Brace yourself for a new spell of high prices — post finance minister Pranab Mukherjee's budget on Friday.
Mukherjee raised the excise duty by two percentage points to 12% for most manufactured goods and brought more services under the tax regime. Costlier manufactured goods, such as cars and consumer durables, are likely to push up the inflation rate that has already begun climbing back after a brief southward journey.
The higher inflation, in turn, may prompt the RBI to maintain interest rates at high levels, a move that may squeeze households further, as EMIs on home loans are unlikely to come down anytime soon.
The wholesale price index-based inflation rate — India's most watched cost of living index — was at 6.95% for February after falling to a two-year low of 6.55% for the previous month.On Thursday, a day before Mukherjee presented the budget, the RBI said despite the "deceleration in growth, inflation risks remain, which will influence both the timing and magnitude of future rate actions".
On Saturday, Mukherjee, however, defended the excise duty and service tax increases. "Excise duty was 14% till 2008. Because of the financial crisis, I reduced it first to 8% and then to 10%. This year, it has been raised to 12%. I have partially restored it (the rate till 2008)," he told a television channel.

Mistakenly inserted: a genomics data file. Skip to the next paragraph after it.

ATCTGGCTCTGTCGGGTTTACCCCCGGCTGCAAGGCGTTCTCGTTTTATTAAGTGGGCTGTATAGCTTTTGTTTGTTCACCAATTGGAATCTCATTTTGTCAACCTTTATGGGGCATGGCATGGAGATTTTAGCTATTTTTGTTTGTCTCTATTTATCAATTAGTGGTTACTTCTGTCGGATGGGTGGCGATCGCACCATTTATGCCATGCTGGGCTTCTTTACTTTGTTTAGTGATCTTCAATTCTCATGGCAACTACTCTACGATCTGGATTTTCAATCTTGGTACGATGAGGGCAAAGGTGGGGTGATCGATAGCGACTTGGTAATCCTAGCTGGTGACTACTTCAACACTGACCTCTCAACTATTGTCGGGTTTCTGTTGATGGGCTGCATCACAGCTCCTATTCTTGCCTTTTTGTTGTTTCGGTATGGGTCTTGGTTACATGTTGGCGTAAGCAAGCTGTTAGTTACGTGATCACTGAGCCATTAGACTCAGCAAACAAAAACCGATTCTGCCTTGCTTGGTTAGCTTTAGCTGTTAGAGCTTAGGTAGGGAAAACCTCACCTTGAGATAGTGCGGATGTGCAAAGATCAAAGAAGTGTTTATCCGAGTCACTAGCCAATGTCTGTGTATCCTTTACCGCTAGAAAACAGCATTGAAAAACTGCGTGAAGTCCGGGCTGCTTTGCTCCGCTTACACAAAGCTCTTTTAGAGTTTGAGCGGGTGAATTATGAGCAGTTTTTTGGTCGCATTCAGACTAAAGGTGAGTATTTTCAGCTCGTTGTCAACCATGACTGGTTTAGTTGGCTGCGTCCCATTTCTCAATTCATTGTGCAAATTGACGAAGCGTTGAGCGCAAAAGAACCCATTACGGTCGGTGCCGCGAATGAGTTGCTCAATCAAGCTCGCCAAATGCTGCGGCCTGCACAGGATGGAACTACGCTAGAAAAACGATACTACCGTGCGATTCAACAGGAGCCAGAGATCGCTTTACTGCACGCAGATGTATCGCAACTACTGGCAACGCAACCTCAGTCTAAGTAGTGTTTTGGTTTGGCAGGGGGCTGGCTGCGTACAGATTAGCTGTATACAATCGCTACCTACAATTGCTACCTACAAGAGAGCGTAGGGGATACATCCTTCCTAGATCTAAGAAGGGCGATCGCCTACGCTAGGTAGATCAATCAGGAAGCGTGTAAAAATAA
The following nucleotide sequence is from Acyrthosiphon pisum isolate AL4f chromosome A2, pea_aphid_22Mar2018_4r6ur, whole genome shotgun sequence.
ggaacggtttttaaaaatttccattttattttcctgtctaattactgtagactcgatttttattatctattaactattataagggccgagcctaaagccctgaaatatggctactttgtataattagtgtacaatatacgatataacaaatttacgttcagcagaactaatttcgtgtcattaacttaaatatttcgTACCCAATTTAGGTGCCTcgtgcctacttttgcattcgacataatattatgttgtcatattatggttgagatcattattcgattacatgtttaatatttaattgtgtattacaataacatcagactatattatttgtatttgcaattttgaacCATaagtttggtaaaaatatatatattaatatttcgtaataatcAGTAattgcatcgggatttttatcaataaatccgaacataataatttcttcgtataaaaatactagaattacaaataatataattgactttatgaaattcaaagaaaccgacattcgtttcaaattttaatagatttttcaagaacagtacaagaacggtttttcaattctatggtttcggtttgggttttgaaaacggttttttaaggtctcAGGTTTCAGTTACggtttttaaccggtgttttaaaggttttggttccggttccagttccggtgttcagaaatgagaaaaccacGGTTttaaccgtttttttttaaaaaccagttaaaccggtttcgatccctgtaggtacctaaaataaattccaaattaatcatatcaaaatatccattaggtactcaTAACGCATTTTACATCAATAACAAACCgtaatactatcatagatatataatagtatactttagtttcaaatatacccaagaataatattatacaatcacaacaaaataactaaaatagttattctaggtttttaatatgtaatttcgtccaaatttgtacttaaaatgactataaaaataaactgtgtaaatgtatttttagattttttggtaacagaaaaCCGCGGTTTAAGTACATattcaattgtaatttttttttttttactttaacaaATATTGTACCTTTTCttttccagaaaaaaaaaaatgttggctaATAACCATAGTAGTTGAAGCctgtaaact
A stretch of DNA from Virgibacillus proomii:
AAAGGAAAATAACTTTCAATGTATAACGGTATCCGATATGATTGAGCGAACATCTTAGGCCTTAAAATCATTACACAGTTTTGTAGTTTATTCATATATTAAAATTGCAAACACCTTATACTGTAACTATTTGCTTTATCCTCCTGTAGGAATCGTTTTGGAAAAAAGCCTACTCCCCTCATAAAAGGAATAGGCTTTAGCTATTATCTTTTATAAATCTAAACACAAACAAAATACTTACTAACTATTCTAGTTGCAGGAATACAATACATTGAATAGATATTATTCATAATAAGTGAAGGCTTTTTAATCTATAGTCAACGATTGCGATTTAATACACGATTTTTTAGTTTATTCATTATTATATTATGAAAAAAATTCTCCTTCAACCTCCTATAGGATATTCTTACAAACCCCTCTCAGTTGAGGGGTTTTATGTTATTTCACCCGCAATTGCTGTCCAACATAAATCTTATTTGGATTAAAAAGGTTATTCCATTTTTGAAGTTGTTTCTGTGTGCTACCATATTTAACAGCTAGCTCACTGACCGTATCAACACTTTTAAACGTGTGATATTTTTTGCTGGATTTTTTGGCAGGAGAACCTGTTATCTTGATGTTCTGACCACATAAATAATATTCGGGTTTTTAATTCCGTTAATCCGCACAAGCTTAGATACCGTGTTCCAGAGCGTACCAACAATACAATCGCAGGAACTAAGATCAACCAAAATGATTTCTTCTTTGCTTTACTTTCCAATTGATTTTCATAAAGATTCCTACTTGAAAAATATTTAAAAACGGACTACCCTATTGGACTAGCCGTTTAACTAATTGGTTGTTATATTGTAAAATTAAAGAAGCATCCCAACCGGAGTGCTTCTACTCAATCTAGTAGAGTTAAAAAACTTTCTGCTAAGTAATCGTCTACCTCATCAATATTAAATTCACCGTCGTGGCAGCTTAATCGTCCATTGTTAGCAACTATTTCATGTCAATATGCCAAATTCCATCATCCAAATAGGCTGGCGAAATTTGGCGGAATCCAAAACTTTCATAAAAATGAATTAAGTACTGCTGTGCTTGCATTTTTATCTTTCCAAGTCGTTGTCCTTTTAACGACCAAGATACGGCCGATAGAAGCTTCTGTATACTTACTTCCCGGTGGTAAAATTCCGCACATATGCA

He said, "I have brought the service tax also up to 12% because our ultimate objective is to implement the Goods and Services Tax (GST). The service tax and excise duty will have to be aligned."
The GST is aimed at stitching together a common national market by subsuming a welter of local levies, such as octroi and VAT, under a single-tax regime.
Mukherjee, thus, quietly withdrew the fiscal stimulus dished out three years ago to weather the world economy's worst crisis in 80 years, but at a time when the economy is hit by a crippling industrial slowdown.
"The increase in excise duty will hurt automobiles, at a time when industry is in the midst
of a slowdown due to the combined effect of high interest rates and high fuel prices," said Shinzo Nakanishi, managing director and CEO, Maruti Suzuki India.
"We have no choice but to pass on the price increase to the consumer," echoed Sandeep Singh, deputy managing director, marketing, Toyota Kirloskar Motors.
What's more, sluggish industrial growth means fewer job opportunities and smaller pay hikes as corporations stall investment plans, slow down hiring and prune wage bills. But Sonal Varma, economist at research and broking firm Nomura, said, "The hike in indirect tax rates is inflationary, but was necessary."
Led by an across-the-board slowdown, India's industrial output growth moderated sharply, confirming fears about a slowdown as rising input costs and costlier borrowings squeeze corporate profitability, forcing them to defer planned investments.
Amid signs of a sputtering economy, industry had been demanding cheaper interest rates and friendlier fiscal policies to boost growth.
"There was no action in the budget to deal with the suppressed inflation. While there may be a token (interest) rate cut in April, cumulative rate easing is unlikely," said Rajeev Malik of Singapore-based CLSA.